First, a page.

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TN Court of Appeals Declines to Hear Partial Appeal in Medical Malpractice and Wrongful Death Case


Medical malpractice lawsuits often involve multiple defendants, including doctors, hospitals, and even nurses. Sorting out the legal arguments against each specific party is a complex undertaking. And judicial decisions involving some of the defendants may end up affecting a victim’s case against the other parties.

A July 31 decision from the Tennessee Court of Appeals, Blackburn v. McLean, illustrates what we are talking about. The plaintiff in this case is the father of a man who died while receiving medical care at Maury Regional Hospital. The plaintiff sued both his son’s treating physician and the hospital itself for medical malpractice and wrongful death.

As often happens in these cases, a dispute arose over the proposed testimony of the plaintiff’s expert witness. Tennessee law requires expert testimony to establish causation in most medical malpractice cases. Here, the trial judge held the testimony of the plaintiff’s proposed expert was insufficient. The plaintiff then attempted to substitute in a new expert witness, but the judge rejected that effort as well.

The court then granted summary judgment to the hospital. But the judge said some of the plaintiff’s allegations against the treating physician could proceed to trial. The judge then certified his judgment in favor of the hospital alone as “final,” meaning the plaintiff could file an immediate appeal of that part of his case. The judge also decided to delay further proceedings in the case against the physician until the Court of Appeals ruled on the plaintiff’s appeal regarding the hospital.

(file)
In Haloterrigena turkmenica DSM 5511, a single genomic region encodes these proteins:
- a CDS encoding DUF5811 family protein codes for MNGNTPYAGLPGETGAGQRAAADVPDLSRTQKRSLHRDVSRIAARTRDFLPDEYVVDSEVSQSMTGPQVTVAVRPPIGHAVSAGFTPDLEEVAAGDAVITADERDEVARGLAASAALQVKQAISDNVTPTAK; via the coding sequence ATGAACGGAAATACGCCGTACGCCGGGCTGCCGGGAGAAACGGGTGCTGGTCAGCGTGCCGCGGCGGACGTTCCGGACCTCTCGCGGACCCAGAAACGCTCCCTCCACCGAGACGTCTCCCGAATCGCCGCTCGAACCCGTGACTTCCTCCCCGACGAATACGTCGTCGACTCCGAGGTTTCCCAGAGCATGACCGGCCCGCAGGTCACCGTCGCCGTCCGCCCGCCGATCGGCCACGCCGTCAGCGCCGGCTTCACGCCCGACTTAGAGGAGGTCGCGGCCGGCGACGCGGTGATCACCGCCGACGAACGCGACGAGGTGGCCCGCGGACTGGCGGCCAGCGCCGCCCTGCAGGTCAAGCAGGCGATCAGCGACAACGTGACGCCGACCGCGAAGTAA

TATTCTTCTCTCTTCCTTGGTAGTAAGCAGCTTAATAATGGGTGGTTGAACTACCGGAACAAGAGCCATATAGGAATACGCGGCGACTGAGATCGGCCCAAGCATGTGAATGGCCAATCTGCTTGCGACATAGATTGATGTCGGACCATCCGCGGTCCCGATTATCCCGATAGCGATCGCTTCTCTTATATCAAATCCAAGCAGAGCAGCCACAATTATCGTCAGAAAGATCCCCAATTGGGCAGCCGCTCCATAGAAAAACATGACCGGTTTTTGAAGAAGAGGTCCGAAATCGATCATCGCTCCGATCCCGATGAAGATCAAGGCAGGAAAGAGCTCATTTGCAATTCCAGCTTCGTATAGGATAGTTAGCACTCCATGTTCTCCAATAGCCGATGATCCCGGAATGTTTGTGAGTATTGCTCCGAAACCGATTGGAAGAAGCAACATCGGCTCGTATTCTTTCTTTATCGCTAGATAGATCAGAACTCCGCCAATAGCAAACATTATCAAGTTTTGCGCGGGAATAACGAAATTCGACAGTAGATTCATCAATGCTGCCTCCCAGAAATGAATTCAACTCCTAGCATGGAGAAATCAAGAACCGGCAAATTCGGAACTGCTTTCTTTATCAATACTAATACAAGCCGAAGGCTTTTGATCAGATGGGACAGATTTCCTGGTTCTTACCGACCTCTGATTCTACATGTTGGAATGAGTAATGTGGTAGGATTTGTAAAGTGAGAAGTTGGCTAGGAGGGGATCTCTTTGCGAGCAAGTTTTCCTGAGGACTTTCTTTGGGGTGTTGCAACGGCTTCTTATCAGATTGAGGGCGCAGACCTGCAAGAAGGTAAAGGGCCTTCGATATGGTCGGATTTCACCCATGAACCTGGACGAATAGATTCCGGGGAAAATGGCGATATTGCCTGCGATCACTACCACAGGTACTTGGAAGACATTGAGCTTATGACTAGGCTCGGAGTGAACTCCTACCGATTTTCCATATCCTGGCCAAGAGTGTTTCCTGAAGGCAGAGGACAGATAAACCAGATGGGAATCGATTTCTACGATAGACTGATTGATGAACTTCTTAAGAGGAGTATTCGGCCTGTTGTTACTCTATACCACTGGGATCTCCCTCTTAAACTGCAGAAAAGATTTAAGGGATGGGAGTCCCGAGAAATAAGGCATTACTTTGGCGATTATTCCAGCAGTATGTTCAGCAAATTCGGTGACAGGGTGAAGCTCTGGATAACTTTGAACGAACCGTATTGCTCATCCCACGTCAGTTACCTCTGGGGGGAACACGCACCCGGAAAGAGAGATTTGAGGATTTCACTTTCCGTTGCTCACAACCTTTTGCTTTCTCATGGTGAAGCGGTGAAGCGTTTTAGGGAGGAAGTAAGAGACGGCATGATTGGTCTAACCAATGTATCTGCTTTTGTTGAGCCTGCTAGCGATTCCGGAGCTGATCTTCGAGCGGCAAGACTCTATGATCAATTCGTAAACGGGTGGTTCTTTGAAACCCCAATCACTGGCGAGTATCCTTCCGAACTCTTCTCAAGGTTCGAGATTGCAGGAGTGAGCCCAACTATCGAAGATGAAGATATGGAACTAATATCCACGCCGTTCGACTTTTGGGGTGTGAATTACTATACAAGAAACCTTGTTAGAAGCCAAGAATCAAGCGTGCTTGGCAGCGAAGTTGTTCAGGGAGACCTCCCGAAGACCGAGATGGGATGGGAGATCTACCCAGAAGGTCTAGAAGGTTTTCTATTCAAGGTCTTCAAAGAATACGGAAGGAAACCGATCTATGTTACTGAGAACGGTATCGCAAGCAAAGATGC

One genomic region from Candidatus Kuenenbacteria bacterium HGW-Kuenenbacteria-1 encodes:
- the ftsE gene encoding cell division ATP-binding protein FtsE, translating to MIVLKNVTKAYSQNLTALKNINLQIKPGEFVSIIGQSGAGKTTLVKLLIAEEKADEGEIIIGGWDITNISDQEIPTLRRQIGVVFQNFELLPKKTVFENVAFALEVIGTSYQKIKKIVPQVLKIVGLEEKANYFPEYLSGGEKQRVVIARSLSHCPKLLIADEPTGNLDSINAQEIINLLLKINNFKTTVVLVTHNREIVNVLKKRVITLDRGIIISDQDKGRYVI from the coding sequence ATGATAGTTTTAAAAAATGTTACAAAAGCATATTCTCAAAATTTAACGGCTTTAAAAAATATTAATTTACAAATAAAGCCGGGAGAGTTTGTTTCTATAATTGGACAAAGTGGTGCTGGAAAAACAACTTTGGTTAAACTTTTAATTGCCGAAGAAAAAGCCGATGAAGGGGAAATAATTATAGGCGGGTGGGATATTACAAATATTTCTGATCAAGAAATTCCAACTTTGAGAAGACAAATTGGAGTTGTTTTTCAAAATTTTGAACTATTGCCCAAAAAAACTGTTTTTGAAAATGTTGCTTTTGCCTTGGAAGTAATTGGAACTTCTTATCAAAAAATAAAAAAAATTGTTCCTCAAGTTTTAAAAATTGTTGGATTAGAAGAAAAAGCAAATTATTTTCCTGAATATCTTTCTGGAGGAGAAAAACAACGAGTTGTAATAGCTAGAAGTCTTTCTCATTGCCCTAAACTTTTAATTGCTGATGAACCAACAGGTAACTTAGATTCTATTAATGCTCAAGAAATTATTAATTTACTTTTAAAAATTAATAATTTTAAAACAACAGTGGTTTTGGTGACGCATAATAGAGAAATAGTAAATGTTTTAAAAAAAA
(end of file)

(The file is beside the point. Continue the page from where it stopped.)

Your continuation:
The Court of Appeals, however, held this was improper procedure. The appellate court said that “under the unique facts of this case,” the plaintiff’s claims against both the hospital and the physician are “inextricably linked” to the point where it “substantially complicates our review.” That is to say, many of the plaintiff’s allegations were made against both the hospital and the doctor. But the trial court’s ruling was only “final” with respect to the hospital. Until there is also a final judgment against the doctor, the Court of Appeals said it made no sense to review the case piecemeal.

Similarly, if the Court of Appeals were to review the trial judge’s decision to disallow the plaintiff’s request to change expert witnesses, that would obviously impact the still-pending allegations against the physician. Indeed, this is precisely the reason the trial court suspended further proceedings in the first place. But the trial judge was basically attempting to put the cart before the horse. This could lead to an “unjust outcome,” the appeals court said, so it declined to hear the plaintiff’s partial appeal at this time.

Speak with a Tennessee Medical Malpractice Lawyer Today

Medical malpractice cases often involve complicated legal issues like the one described above. That is why it is crucial to work with an experienced Knoxville personal injury attorney who understands this process intimately. If you have been injured due to a healthcare provider’s negligence and need legal advice, contact Fox, Farley, Willis & Burnette, today to schedule a free consultation.




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